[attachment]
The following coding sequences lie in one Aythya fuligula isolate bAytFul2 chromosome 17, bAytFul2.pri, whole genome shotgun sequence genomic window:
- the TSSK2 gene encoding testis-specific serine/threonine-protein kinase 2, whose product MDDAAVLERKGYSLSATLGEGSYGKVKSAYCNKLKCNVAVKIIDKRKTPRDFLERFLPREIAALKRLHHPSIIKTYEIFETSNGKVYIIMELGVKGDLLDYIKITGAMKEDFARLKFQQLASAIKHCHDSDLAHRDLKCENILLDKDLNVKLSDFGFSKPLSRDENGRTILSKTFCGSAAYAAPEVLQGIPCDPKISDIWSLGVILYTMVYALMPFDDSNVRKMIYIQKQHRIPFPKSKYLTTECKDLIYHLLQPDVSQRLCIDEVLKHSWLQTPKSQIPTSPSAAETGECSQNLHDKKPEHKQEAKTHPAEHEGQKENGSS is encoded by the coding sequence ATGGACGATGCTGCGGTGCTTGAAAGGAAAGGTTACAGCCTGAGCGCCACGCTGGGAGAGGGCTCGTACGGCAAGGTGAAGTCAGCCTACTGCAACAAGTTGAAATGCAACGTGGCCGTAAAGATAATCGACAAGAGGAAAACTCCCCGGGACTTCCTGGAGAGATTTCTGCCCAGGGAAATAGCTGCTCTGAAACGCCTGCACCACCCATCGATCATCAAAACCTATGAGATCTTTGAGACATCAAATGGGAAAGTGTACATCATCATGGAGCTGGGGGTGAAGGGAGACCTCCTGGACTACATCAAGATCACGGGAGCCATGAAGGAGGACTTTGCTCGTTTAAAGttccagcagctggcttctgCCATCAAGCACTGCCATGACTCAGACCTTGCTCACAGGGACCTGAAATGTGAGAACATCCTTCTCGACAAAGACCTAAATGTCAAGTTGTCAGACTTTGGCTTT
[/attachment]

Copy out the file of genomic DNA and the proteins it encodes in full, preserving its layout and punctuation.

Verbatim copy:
The following coding sequences lie in one Aythya fuligula isolate bAytFul2 chromosome 17, bAytFul2.pri, whole genome shotgun sequence genomic window:
- the TSSK2 gene encoding testis-specific serine/threonine-protein kinase 2, whose product MDDAAVLERKGYSLSATLGEGSYGKVKSAYCNKLKCNVAVKIIDKRKTPRDFLERFLPREIAALKRLHHPSIIKTYEIFETSNGKVYIIMELGVKGDLLDYIKITGAMKEDFARLKFQQLASAIKHCHDSDLAHRDLKCENILLDKDLNVKLSDFGFSKPLSRDENGRTILSKTFCGSAAYAAPEVLQGIPCDPKISDIWSLGVILYTMVYALMPFDDSNVRKMIYIQKQHRIPFPKSKYLTTECKDLIYHLLQPDVSQRLCIDEVLKHSWLQTPKSQIPTSPSAAETGECSQNLHDKKPEHKQEAKTHPAEHEGQKENGSS is encoded by the coding sequence ATGGACGATGCTGCGGTGCTTGAAAGGAAAGGTTACAGCCTGAGCGCCACGCTGGGAGAGGGCTCGTACGGCAAGGTGAAGTCAGCCTACTGCAACAAGTTGAAATGCAACGTGGCCGTAAAGATAATCGACAAGAGGAAAACTCCCCGGGACTTCCTGGAGAGATTTCTGCCCAGGGAAATAGCTGCTCTGAAACGCCTGCACCACCCATCGATCATCAAAACCTATGAGATCTTTGAGACATCAAATGGGAAAGTGTACATCATCATGGAGCTGGGGGTGAAGGGAGACCTCCTGGACTACATCAAGATCACGGGAGCCATGAAGGAGGACTTTGCTCGTTTAAAGttccagcagctggcttctgCCATCAAGCACTGCCATGACTCAGACCTTGCTCACAGGGACCTGAAATGTGAGAACATCCTTCTCGACAAAGACCTAAATGTCAAGTTGTCAGACTTTGGCTTT